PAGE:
Experiencing job loss is often a bitter pill to swallow – it can feel humiliating, unjust, and absolutely unfair. Nonetheless, there could be a silver lining to this cloud. One could potentially challenge such adversity by leveraging an unfair dismissal claim.
The Fair Work Act 2009 clearly states that a dismissal can be deemed unfair (thus illegal) if carried out in a way that can be described as “harsh, unjust or unreasonable”. If you find that your dismissal echoes such classifications, you may have grounds to file an unfair dismissal application with the Fair Work Commission.
Both employers and employees should be conversant with the regulations surrounding dismissals. The subsequent article delves into how to lodge an unfair dismissal claim and the involved procedures.
Do You Qualify for an Unfair Dismissal Claim?
Several factors dictate your eligibility for an unfair dismissal claim, including but not restricted to:
Your dismissal status
Your legal status as an employee (not an independent contractor or volunteer)
Your employer’s identity
The size of your employer’s staff
Duration of your employment
Your yearly income
Typically, you might not be eligible for an unfair dismissal claim if:
You are an independent contractor
You are an intern or a volunteer
Your employment ended as per the specified contract period
Your tenure is less than the minimum requirement, i.e., six months for employers with more than 15 employees and 12 months for those with fewer than 15 employees
However, these factors may not always be black-and-white, and exceptions could occur.
For example, even if your status is that of an independent contractor, if you have been practically treated like an employee, you could still be eligible for an unfair dismissal claim. Similarly, if you can prove extraordinary circumstances that delayed your application submission, the Fair Work Commission might consider an extension.
In case of recent dismissal, immediately consult a legal professional regarding your eligibility, thus enabling a timely submission of your unfair dismissal claim. Contact Frontline Employment Defenders for further assistance.
What Constitutes “Harsh, Unjust or Unreasonable” Dismissal?
In order to label a dismissal as unfair, you must furnish proof to the Fair Work Commission that your termination was harsh, unjust, or unreasonable, or a combination thereof.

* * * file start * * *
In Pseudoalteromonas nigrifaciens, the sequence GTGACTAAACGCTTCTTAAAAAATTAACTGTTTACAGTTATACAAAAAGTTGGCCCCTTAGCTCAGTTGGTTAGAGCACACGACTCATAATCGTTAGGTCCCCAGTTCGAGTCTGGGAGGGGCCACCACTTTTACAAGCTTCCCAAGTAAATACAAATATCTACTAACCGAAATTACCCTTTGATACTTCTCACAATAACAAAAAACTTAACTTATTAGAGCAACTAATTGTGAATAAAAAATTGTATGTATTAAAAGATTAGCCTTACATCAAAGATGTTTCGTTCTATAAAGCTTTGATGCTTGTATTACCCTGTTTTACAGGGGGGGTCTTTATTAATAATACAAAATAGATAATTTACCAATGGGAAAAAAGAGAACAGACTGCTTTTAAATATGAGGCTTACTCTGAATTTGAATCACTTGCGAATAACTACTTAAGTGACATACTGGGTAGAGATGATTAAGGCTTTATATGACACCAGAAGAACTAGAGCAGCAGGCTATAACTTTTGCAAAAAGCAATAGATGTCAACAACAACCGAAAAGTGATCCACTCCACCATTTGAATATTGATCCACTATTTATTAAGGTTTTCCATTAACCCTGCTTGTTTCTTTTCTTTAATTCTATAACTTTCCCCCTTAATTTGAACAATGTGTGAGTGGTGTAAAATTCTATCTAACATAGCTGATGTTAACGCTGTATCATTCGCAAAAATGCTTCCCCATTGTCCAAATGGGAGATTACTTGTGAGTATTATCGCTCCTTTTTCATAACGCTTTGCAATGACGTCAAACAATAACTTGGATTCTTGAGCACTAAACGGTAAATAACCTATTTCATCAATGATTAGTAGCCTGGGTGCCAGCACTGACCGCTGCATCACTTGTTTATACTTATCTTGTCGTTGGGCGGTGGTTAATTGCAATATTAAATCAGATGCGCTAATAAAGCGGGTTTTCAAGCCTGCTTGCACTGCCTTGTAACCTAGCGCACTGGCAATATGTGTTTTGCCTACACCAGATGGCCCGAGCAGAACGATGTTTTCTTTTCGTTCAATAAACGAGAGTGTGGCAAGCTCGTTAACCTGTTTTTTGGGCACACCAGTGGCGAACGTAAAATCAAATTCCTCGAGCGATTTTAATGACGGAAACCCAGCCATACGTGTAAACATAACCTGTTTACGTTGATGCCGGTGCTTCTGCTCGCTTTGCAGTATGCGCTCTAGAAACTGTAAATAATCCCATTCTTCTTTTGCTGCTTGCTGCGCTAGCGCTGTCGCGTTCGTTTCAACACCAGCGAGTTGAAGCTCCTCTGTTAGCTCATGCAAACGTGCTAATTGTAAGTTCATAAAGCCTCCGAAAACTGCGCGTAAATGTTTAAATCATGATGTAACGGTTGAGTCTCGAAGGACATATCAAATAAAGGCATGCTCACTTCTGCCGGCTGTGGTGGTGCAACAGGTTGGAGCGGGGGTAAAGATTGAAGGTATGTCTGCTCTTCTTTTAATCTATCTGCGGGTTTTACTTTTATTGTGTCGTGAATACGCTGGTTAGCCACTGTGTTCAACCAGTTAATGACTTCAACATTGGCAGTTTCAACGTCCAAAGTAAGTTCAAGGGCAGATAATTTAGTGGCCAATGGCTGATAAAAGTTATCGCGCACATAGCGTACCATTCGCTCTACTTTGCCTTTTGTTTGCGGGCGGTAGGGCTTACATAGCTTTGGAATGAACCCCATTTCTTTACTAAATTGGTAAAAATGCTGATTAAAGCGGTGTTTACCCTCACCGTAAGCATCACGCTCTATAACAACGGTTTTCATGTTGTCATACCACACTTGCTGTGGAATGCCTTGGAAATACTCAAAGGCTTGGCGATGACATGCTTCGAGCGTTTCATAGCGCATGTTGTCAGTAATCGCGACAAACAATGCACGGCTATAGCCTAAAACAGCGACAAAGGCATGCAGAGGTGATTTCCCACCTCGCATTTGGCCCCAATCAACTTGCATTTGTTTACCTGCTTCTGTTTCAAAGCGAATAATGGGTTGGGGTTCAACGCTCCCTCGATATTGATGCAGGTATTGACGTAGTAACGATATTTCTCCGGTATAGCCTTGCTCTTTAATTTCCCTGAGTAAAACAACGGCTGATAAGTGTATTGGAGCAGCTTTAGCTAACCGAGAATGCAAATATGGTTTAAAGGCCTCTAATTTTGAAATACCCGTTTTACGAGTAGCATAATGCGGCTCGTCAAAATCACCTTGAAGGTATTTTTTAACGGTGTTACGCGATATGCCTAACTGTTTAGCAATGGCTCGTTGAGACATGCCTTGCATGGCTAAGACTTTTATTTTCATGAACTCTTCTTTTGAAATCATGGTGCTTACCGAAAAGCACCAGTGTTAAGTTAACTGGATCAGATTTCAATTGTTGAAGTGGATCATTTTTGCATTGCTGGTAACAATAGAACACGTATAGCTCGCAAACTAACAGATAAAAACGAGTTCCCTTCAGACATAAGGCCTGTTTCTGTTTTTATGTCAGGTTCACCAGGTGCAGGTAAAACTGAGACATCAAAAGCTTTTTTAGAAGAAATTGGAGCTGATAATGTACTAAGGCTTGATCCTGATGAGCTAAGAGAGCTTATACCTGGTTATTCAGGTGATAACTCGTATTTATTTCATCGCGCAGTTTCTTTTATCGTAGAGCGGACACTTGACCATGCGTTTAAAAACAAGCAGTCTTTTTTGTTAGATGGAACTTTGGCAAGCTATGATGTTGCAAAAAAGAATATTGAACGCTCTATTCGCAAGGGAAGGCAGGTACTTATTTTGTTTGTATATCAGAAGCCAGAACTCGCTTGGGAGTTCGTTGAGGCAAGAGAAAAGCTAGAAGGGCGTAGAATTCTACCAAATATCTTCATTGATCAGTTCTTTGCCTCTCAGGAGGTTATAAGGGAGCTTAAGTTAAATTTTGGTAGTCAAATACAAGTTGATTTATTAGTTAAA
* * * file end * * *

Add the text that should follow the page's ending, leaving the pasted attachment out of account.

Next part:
Given that each unfair dismissal application is distinct and often complex, there isn’t a one-size-fits-all yardstick to determine if a dismissal was harsh, unjust, or unreasonable. Each case is individually assessed by the Fair Work Commission.
It’s essential to immediately seek counsel from skilled IR/ER paid agents like Frontline Employment Defenders to understand if your termination falls under these categories.
Process of Unfair Dismissal Application:
Once you’ve lodged the application, your employer has a chance to counter your claim by giving reasons for considering the dismissal fair.
After this response, the Fair Work Commission organizes a conciliation conference, typically over a phone call. This conference intends to stimulate dialogue between you (or your representative) and your employer, aiming to resolve the issue.
In case conciliation isn’t successful, the case advances to a formal hearing before a Commission Member who acts akin to a judge. The Commission Member scrutinizes the evidence and listens to witnesses before giving a final verdict on the dismissal’s fairness.
Given the emotional turmoil and intricacies involved in unfair dismissal claims, it’s advantageous to have a seasoned employment agent guide you, or connect with Frontline Employment Defenders.
Time Limits for Unfair Dismissal Claims:
Strict time restrictions apply to unfair dismissal claims. You have 21 days from the date of dismissal to file an application with the Fair Work Commission. Extensions are only granted in exceptional circumstances.
Outcome of a Successful Unfair Dismissal Claim:
Should the Commission Member deem your dismissal unfair post the hearing, they may order your employer to either reinstate you or provide compensation for your losses.
Reinstatement: The default resolution for an unfair dismissal is reinstating the employee’s position. If feasible, you would return to your prior job or a similar role, and the employer might be mandated to offer back pay from the dismissal date.
Compensation: If rejoining is not practical due to strained relations with the employer, financial compensation is the alternative remedy. The compensation amount calculation takes into account factors like dismissal notice payments, post-dismissal earnings, your service tenure, and any steps taken to mitigate financial losses.
Get in touch with Frontline Employment Defenders at 1300 089 353 or visit https://www.fled.com.au for further assistance